You must have come across the term blackout period while reading articles about growing microgreens. Perhaps you have read the term in seed catalogs or product listings in online stores.
Blackout period is a vague term in that it’s talked about in passing but never fully explained. Many authors assume their readers are well-versed about it, not elaborating on it.
The microgreen blackout period is a phase in which trays of microgreens are either loaded or enclosed to prohibit light from reaching the seeds.
What Purpose Does the Blackout Period Serve?
The blackout period can be likened to placing soil over the top of your microgreen seeds the way you’d normally do when planting in a garden outside. There are a number of reasons soil, including soilless potting mixes, isn’t used as a covering for microgreen seeds. You can find the major reasons listed below:
- The seeds are sown so compactly that the developing leaves would “throw” soil everywhere when they germinate. This results in a reduction of soil support for the plants.
- The soil surrounding the young plants would increase the probability of fungal growth and disease.
- Soil would remain on the compactly growing plants, leading to a dirty crop.
- Following germination, the cover soil would be loose. Harvesting would become messy and dirty as a result.
The blackout equipment and methods that we use on newly planted microgreen seeds have supplementary purposes during the growing process. These purposes will be elaborated upon in the remainder of this article.
Materials for the Microgreen Blackout Period
When it comes to blackout materials, there are a lot of options available for you.
You can make use of the lid that came with the planting tray as the foundation. What this does is that is assists in keeping all of the seeds in contact with the planting medium.
If the configuration at the bottom is the same size as the top of the tray, you can also utilize a spare planting tray.
Yes, we do need to allow a period to keep the microgreen tray in the dark. Most tray lids allow light to penetrate or reach the seeds along the edges. To solve this, you can use tea towels to exclude all the light. Alternatively, you can cover the tray lids with a cardboard cutout to block out the light.
Using a dark plastic planting tray with similar sized top and bottoms work great. However, many of those types of trays are large, like ten by twenty inches, that is usually too large for use at homes. A smaller tray typically has a narrower bottom than the top. It is for this reason you should use the lid on top of the seeds and soil.
Is the Blackout Period Necessary?
This question is one that many microgreen growers have in their minds. The blackout period is extremely beneficial for optimal growth and germination, especially when considering radishes. You must have read that some microgreens, for instance, basil, don’t need a blackout period.
Dual Meaning for Microgreen Blackout Period
It is little-known that the blackout period is a bit more than keeping the seeds away from light. When planting more than one microgreen tray, you should stack them on top of each other, placing a weight of some kind on the stack.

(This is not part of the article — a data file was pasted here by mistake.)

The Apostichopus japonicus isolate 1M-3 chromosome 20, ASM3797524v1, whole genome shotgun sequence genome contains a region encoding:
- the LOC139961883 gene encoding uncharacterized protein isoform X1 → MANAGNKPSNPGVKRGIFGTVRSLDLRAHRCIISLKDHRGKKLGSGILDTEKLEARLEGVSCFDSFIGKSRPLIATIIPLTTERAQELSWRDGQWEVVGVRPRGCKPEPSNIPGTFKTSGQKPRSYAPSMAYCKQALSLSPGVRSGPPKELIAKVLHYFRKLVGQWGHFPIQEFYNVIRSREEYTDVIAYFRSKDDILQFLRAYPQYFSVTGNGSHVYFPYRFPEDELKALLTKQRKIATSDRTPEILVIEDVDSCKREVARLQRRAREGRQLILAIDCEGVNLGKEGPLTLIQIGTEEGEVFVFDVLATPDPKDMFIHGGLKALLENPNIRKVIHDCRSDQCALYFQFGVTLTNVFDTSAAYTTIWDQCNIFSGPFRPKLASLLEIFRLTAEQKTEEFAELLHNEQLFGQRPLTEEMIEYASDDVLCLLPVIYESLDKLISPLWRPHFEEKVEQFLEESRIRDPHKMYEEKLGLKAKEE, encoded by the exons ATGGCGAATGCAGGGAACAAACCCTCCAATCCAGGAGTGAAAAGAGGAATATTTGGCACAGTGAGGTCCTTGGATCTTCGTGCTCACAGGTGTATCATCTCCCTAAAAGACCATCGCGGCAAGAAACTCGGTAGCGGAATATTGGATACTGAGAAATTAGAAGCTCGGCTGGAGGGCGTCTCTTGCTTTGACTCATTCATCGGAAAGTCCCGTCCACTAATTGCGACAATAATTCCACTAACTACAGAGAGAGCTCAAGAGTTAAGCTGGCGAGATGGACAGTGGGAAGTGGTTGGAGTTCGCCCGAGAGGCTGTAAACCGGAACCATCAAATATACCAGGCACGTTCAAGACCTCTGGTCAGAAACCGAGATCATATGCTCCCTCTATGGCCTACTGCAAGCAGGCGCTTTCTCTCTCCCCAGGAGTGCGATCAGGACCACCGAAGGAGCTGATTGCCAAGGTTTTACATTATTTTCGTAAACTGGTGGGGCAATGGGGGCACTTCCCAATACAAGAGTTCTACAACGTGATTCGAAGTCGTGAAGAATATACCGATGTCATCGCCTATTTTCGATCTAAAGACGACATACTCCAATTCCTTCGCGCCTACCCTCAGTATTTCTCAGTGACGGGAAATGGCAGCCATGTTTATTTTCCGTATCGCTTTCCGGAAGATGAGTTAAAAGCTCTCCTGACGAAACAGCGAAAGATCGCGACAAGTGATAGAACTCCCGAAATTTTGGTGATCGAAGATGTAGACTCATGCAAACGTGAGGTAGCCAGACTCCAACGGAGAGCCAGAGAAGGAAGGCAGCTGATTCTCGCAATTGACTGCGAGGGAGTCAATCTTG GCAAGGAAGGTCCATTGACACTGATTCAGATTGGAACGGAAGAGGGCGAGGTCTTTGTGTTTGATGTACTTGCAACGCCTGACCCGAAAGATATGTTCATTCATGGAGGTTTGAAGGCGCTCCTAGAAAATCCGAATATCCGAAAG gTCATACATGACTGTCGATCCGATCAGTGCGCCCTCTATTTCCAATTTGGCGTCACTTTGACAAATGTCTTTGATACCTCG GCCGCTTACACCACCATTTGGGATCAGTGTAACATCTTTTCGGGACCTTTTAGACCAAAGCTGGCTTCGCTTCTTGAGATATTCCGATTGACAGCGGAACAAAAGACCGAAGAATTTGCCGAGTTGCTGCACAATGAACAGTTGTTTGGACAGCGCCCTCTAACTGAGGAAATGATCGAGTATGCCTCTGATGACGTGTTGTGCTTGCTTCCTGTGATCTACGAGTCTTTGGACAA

Most microgreen seeds love the weight on top of them for the following reasons:
Apart from holding the blackout material on the trays, the weight also assists in keeping the seeds in constant contact with the moist planting media.
Moreover, the weight forces the tiny seedling to better anchor itself in the soil, resulting in a stronger and better-rooted plant.
If you are worried that the plants are not strong enough to deal with the weight, they can easily do it. There are weeds that may grow up through the asphalt. The plants may even shift the weight if left long enough.
The Length of the Blackout Period
There isn’t one correct answer to this. The microgreen blackout period can last as long as it is required for the seeds to germinate, root deeply, and mature to the point that they’re ready to commence photosynthesis. The variables you need to consider include:
- the variety of microgreens;
- air and soil temperature;
- and moisture level
Generally, you should check the seeds after forty-eight hours to observe how well they have germinated, and to gauge their stage of growth.
For some varieties, including radishes, turnips, mustards, broccoli, and kohlrabi, forty-eight is sufficient. For some other types such as borage, cilantro, celery, the blackout period may continue for four to six days.
Further Reasons for Covering Microgreen Trays
There are several reasons we use a blackout period when planting microgreens.
A plastic lid or tray bottom is utilized to keep the microgreen seeds in constant contact with the moist planting media.
The plastic lid or tray also assists in maintaining even pressure over the seeds and tray when the weight is added to the top of the tray.
When the weight is added to the tray, it forces the seeds to grow stronger and root deeper after they germinate.
The weight also ensures that the planting surface is compacted during and after germination; this process reduces loose soil during the harvest.
The Timestamps of the Microgreen Blackout Period
There are far too many variables to give a definite answer, but remember to check the seeds after forty-eight-hour to observe their condition.
You can place some varieties in the light following forty-eight hours. Other varieties may take a few more days in the blackout.
Typically, the seedlings should be pushing the top off the tray. Don’t be concerned if the microgreens appear yellowish or white because they will green up as soon as they are under the lights.
Now that you are equipped with the necessary tools and knowledge regarding the blackout period be mindful of this guide while growing microgreens.